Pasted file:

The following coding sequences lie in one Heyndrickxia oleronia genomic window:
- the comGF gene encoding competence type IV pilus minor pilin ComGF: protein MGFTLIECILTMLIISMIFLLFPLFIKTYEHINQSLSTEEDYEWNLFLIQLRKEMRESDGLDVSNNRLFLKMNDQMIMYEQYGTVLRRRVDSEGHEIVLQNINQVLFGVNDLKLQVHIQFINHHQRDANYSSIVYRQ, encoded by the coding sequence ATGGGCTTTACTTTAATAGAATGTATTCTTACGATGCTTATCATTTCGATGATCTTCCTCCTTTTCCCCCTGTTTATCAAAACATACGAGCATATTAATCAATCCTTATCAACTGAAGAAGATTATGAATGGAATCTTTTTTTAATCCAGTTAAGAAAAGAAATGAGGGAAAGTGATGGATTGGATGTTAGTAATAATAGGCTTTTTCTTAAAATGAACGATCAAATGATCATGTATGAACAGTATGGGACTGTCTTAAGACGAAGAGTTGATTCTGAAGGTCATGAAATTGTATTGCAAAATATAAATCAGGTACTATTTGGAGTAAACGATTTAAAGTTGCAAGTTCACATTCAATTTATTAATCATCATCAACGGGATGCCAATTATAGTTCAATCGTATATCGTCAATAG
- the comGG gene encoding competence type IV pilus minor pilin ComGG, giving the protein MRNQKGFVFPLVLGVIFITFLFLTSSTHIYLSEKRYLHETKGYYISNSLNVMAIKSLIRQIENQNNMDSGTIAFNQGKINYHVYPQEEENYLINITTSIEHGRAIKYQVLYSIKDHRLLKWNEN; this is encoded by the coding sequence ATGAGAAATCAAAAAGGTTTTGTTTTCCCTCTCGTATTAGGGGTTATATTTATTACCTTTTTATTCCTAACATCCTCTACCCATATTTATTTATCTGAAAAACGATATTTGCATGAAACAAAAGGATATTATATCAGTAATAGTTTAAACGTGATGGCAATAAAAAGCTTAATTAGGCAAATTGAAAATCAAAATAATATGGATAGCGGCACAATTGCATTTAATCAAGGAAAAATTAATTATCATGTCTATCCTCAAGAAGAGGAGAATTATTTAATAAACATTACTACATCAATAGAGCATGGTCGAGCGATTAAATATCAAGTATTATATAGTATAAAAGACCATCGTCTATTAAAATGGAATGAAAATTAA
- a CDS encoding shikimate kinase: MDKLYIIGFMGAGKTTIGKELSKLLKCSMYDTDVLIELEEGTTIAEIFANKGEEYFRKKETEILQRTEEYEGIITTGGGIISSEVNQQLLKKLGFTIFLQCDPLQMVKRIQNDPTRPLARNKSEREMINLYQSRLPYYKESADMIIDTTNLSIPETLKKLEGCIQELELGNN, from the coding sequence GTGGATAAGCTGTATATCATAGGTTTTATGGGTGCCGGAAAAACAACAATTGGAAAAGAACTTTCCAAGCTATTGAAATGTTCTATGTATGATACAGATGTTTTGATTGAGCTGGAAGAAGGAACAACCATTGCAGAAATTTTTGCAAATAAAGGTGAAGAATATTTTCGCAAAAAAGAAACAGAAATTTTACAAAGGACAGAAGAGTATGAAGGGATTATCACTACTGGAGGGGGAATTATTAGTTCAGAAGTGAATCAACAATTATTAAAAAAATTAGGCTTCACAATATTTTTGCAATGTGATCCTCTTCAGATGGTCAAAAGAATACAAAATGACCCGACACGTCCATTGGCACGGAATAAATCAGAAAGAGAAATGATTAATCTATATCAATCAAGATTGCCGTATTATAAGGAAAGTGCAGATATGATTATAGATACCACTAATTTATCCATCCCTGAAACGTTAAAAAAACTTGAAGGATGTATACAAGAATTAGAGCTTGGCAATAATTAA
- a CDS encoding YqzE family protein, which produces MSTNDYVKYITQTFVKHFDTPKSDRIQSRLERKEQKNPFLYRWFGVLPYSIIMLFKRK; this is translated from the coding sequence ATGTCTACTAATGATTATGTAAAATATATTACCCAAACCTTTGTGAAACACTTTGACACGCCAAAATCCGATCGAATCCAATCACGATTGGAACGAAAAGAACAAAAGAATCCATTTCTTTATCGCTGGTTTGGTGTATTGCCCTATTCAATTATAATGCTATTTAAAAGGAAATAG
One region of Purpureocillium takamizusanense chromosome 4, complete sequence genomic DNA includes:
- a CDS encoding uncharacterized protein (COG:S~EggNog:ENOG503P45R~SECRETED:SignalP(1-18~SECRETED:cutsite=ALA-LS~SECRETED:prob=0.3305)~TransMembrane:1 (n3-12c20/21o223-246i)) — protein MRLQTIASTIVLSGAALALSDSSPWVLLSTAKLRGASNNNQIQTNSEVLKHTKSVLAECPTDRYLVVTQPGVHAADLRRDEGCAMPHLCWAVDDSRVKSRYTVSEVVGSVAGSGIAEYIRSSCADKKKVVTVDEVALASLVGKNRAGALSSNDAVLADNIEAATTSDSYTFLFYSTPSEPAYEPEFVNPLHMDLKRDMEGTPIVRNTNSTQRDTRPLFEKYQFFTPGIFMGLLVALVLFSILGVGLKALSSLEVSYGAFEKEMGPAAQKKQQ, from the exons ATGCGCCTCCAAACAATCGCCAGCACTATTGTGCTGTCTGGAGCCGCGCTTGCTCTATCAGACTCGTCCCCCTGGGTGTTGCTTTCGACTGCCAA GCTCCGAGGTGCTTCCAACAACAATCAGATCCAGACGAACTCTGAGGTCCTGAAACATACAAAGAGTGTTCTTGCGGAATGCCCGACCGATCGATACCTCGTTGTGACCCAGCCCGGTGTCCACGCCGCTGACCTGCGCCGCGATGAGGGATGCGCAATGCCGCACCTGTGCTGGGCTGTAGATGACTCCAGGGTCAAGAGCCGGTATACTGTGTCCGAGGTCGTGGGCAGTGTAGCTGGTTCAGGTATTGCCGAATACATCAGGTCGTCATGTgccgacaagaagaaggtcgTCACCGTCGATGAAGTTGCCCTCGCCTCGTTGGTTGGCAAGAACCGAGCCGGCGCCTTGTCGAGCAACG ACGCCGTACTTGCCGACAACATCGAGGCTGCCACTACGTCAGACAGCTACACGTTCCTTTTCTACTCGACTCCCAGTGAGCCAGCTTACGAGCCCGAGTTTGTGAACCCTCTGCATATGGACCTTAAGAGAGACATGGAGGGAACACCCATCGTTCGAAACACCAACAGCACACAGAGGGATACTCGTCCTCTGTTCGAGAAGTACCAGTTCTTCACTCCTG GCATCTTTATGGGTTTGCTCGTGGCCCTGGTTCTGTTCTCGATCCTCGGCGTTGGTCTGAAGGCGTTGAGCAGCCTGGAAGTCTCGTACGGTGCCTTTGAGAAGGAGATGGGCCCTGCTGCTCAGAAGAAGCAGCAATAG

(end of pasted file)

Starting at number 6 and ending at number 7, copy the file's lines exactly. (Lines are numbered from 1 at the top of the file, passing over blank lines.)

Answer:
One region of Purpureocillium takamizusanense chromosome 4, complete sequence genomic DNA includes:
- a CDS encoding uncharacterized protein (COG:S~EggNog:ENOG503P45R~SECRETED:SignalP(1-18~SECRETED:cutsite=ALA-LS~SECRETED:prob=0.3305)~TransMembrane:1 (n3-12c20/21o223-246i)) — protein MRLQTIASTIVLSGAALALSDSSPWVLLSTAKLRGASNNNQIQTNSEVLKHTKSVLAECPTDRYLVVTQPGVHAADLRRDEGCAMPHLCWAVDDSRVKSRYTVSEVVGSVAGSGIAEYIRSSCADKKKVVTVDEVALASLVGKNRAGALSSNDAVLADNIEAATTSDSYTFLFYSTPSEPAYEPEFVNPLHMDLKRDMEGTPIVRNTNSTQRDTRPLFEKYQFFTPGIFMGLLVALVLFSILGVGLKALSSLEVSYGAFEKEMGPAAQKKQQ, from the exons ATGCGCCTCCAAACAATCGCCAGCACTATTGTGCTGTCTGGAGCCGCGCTTGCTCTATCAGACTCGTCCCCCTGGGTGTTGCTTTCGACTGCCAA GCTCCGAGGTGCTTCCAACAACAATCAGATCCAGACGAACTCTGAGGTCCTGAAACATACAAAGAGTGTTCTTGCGGAATGCCCGACCGATCGATACCTCGTTGTGACCCAGCCCGGTGTCCACGCCGCTGACCTGCGCCGCGATGAGGGATGCGCAATGCCGCACCTGTGCTGGGCTGTAGATGACTCCAGGGTCAAGAGCCGGTATACTGTGTCCGAGGTCGTGGGCAGTGTAGCTGGTTCAGGTATTGCCGAATACATCAGGTCGTCATGTgccgacaagaagaaggtcgTCACCGTCGATGAAGTTGCCCTCGCCTCGTTGGTTGGCAAGAACCGAGCCGGCGCCTTGTCGAGCAACG ACGCCGTACTTGCCGACAACATCGAGGCTGCCACTACGTCAGACAGCTACACGTTCCTTTTCTACTCGACTCCCAGTGAGCCAGCTTACGAGCCCGAGTTTGTGAACCCTCTGCATATGGACCTTAAGAGAGACATGGAGGGAACACCCATCGTTCGAAACACCAACAGCACACAGAGGGATACTCGTCCTCTGTTCGAGAAGTACCAGTTCTTCACTCCTG GCATCTTTATGGGTTTGCTCGTGGCCCTGGTTCTGTTCTCGATCCTCGGCGTTGGTCTGAAGGCGTTGAGCAGCCTGGAAGTCTCGTACGGTGCCTTTGAGAAGGAGATGGGCCCTGCTGCTCAGAAGAAGCAGCAATAG